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The tradition of giving thanks to God is continued today in many forms, most notably the attendance of religious services, as well as the saying of a mealtime prayer before Thanksgiving dinner. Many houses of worship offer worship services and events on Thanksgiving themes the weekend before, the day of, or the weekend after Thanksgiving. At home, it is a holiday tradition in many families to begin the Thanksgiving dinner by saying grace (a prayer before or after a meal). The custom is portrayed in the photograph "Family Holding Hands and Praying Before a Thanksgiving Meal". Before praying, it is a common practice at the dining table for "each person [to] tell one specific reason they're thankful to God that year." While grace is said, many families hold hands until the prayer concludes, often indicated with an "Amen". Traditionally, grace was led by the hostess or host, though in later times it is usual for others to contribute.

Joy Fisher, a Baptist Christian writer, states that "this holiday takes on a spiritual emphasis and includes recognition of the source of the blessings they enjoy year round — a loving God." In the same vein, Hesham A. Hassaballa, an American Muslim scholar and physician, has written that Thanksgiving "is wholly consistent with Islamic principles" and that "few things are more Islamic than thanking God for His blessings". Similarly many Sikh Americans also celebrate the holiday by "giving thanks to Almighty".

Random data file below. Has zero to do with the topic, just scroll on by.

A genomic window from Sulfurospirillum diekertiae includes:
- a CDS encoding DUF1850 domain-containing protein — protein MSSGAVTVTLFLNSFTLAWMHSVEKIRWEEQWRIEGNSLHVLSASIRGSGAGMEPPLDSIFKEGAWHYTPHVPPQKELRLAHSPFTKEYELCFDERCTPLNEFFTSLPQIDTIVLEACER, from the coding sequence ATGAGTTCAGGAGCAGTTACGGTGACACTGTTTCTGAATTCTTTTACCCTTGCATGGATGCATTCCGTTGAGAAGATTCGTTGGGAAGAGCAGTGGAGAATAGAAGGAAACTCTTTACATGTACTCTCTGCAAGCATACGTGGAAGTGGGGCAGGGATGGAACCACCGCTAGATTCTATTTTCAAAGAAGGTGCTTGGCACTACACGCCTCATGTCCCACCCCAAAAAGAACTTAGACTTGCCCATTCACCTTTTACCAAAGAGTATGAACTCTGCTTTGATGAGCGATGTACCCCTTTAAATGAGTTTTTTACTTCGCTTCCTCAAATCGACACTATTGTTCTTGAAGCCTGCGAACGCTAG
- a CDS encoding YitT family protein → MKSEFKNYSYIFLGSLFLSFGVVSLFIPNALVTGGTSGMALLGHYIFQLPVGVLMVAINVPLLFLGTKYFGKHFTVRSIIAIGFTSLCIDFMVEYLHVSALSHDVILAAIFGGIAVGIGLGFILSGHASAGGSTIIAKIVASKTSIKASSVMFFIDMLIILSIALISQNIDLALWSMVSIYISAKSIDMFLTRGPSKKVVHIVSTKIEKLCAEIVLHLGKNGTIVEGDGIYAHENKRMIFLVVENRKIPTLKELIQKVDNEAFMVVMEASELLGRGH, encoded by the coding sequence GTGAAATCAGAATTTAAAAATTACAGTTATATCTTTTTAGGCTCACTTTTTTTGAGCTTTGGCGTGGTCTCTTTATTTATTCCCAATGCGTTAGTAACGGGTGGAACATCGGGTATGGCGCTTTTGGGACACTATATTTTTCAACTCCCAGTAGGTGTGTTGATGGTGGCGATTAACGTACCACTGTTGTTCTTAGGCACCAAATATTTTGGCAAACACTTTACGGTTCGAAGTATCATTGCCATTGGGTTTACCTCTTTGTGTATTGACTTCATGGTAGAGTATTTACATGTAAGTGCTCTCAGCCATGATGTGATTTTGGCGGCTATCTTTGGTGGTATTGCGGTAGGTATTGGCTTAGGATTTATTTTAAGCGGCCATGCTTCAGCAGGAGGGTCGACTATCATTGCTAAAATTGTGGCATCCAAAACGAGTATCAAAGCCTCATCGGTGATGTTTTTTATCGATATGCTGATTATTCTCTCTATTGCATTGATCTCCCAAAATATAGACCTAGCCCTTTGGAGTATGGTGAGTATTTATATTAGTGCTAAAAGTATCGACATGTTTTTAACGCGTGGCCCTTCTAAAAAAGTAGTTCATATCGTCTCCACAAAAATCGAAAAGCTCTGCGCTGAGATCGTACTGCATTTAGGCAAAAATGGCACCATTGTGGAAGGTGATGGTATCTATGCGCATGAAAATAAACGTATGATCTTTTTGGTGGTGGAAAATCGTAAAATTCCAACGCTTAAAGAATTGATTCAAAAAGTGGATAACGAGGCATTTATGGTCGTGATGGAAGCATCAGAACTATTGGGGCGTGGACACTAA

Parades

Since 1924, in New York City, the Macy's Thanksgiving Day Parade is held annually every Thanksgiving Day from the Upper West Side of Manhattan to Macy's flagship store in Herald Square, and televised nationally by NBC. The parade features parade floats with specific themes, scenes from Broadway plays, large balloons of cartoon characters, TV personalities, and high school marching bands. The float that traditionally ends the Macy's Parade is the Santa Claus float, the arrival of which is an unofficial sign of the beginning of the Christmas season. It is billed as the world's largest parade.

The oldest Thanksgiving Day parade is the 6abc Dunkin' Donuts Thanksgiving Day Parade, which launched in 1920 and takes place in Philadelphia, Pennsylvania. Philadelphia's parade was long associated with Gimbels, a prominent Macy's rival, until that store closed in 1986. Its current sponsors are WPVI-TV, the channel 6 ABC affiliate in Philadelphia; and Dunkin' Donuts, the donut chain.

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Founded in 1924, the same year as the Macy's parade, America's Thanksgiving Parade in Detroit is one of the largest parades in the country. The parade runs from Midtown to Downtown Detroit and precedes the annual Detroit Lions Thanksgiving football game. The parade includes large balloons, marching bands, and various celebrity guests much like the Macy's parade and is nationally televised on various affiliate stations. The Mayor of Detroit closes the parade by giving Santa Claus a key to the city.